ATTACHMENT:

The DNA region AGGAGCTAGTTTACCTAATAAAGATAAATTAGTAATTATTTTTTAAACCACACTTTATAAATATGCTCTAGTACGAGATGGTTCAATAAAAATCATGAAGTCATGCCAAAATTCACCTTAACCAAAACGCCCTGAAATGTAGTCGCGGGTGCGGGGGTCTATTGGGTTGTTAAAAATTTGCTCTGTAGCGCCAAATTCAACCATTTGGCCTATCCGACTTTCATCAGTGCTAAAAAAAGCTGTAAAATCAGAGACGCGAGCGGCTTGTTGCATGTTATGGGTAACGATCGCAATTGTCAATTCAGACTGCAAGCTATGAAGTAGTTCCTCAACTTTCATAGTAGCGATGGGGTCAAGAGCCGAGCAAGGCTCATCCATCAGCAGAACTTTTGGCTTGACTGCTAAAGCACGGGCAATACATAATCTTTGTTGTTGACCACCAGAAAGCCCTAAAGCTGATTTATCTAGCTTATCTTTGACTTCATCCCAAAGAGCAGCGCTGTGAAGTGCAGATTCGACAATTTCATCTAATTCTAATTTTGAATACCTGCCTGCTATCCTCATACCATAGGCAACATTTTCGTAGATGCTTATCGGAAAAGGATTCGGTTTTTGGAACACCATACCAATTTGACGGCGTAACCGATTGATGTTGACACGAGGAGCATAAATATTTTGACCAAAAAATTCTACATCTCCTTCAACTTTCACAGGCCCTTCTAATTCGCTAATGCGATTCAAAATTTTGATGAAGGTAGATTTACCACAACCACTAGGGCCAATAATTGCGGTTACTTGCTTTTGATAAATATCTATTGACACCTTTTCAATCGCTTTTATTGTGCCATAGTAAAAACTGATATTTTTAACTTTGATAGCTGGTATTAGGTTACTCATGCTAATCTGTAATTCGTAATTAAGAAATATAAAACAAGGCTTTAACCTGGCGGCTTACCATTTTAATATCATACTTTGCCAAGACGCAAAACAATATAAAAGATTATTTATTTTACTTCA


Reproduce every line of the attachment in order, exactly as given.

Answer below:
The DNA region AGGAGCTAGTTTACCTAATAAAGATAAATTAGTAATTATTTTTTAAACCACACTTTATAAATATGCTCTAGTACGAGATGGTTCAATAAAAATCATGAAGTCATGCCAAAATTCACCTTAACCAAAACGCCCTGAAATGTAGTCGCGGGTGCGGGGGTCTATTGGGTTGTTAAAAATTTGCTCTGTAGCGCCAAATTCAACCATTTGGCCTATCCGACTTTCATCAGTGCTAAAAAAAGCTGTAAAATCAGAGACGCGAGCGGCTTGTTGCATGTTATGGGTAACGATCGCAATTGTCAATTCAGACTGCAAGCTATGAAGTAGTTCCTCAACTTTCATAGTAGCGATGGGGTCAAGAGCCGAGCAAGGCTCATCCATCAGCAGAACTTTTGGCTTGACTGCTAAAGCACGGGCAATACATAATCTTTGTTGTTGACCACCAGAAAGCCCTAAAGCTGATTTATCTAGCTTATCTTTGACTTCATCCCAAAGAGCAGCGCTGTGAAGTGCAGATTCGACAATTTCATCTAATTCTAATTTTGAATACCTGCCTGCTATCCTCATACCATAGGCAACATTTTCGTAGATGCTTATCGGAAAAGGATTCGGTTTTTGGAACACCATACCAATTTGACGGCGTAACCGATTGATGTTGACACGAGGAGCATAAATATTTTGACCAAAAAATTCTACATCTCCTTCAACTTTCACAGGCCCTTCTAATTCGCTAATGCGATTCAAAATTTTGATGAAGGTAGATTTACCACAACCACTAGGGCCAATAATTGCGGTTACTTGCTTTTGATAAATATCTATTGACACCTTTTCAATCGCTTTTATTGTGCCATAGTAAAAACTGATATTTTTAACTTTGATAGCTGGTATTAGGTTACTCATGCTAATCTGTAATTCGTAATTAAGAAATATAAAACAAGGCTTTAACCTGGCGGCTTACCATTTTAATATCATACTTTGCCAAGACGCAAAACAATATAAAAGATTATTTATTTTACTTCA